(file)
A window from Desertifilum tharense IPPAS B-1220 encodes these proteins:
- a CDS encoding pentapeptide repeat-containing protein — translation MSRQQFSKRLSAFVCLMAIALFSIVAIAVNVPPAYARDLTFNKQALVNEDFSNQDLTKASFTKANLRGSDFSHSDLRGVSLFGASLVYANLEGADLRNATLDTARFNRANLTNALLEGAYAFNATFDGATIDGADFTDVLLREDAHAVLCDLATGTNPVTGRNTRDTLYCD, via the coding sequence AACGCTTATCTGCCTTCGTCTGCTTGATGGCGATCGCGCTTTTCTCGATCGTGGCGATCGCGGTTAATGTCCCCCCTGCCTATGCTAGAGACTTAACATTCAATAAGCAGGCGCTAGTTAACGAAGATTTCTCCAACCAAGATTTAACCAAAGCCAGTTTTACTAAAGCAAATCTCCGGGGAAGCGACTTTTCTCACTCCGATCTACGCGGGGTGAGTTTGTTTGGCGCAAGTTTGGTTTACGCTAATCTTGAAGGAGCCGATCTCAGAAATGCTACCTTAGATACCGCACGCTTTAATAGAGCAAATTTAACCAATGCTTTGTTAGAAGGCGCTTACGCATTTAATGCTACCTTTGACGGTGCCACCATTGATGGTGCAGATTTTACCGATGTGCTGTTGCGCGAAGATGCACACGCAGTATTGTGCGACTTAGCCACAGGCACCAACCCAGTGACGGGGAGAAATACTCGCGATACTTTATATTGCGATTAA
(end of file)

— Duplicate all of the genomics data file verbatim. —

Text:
A window from Desertifilum tharense IPPAS B-1220 encodes these proteins:
- a CDS encoding pentapeptide repeat-containing protein — translation MSRQQFSKRLSAFVCLMAIALFSIVAIAVNVPPAYARDLTFNKQALVNEDFSNQDLTKASFTKANLRGSDFSHSDLRGVSLFGASLVYANLEGADLRNATLDTARFNRANLTNALLEGAYAFNATFDGATIDGADFTDVLLREDAHAVLCDLATGTNPVTGRNTRDTLYCD, via the coding sequence AACGCTTATCTGCCTTCGTCTGCTTGATGGCGATCGCGCTTTTCTCGATCGTGGCGATCGCGGTTAATGTCCCCCCTGCCTATGCTAGAGACTTAACATTCAATAAGCAGGCGCTAGTTAACGAAGATTTCTCCAACCAAGATTTAACCAAAGCCAGTTTTACTAAAGCAAATCTCCGGGGAAGCGACTTTTCTCACTCCGATCTACGCGGGGTGAGTTTGTTTGGCGCAAGTTTGGTTTACGCTAATCTTGAAGGAGCCGATCTCAGAAATGCTACCTTAGATACCGCACGCTTTAATAGAGCAAATTTAACCAATGCTTTGTTAGAAGGCGCTTACGCATTTAATGCTACCTTTGACGGTGCCACCATTGATGGTGCAGATTTTACCGATGTGCTGTTGCGCGAAGATGCACACGCAGTATTGTGCGACTTAGCCACAGGCACCAACCCAGTGACGGGGAGAAATACTCGCGATACTTTATATTGCGATTAA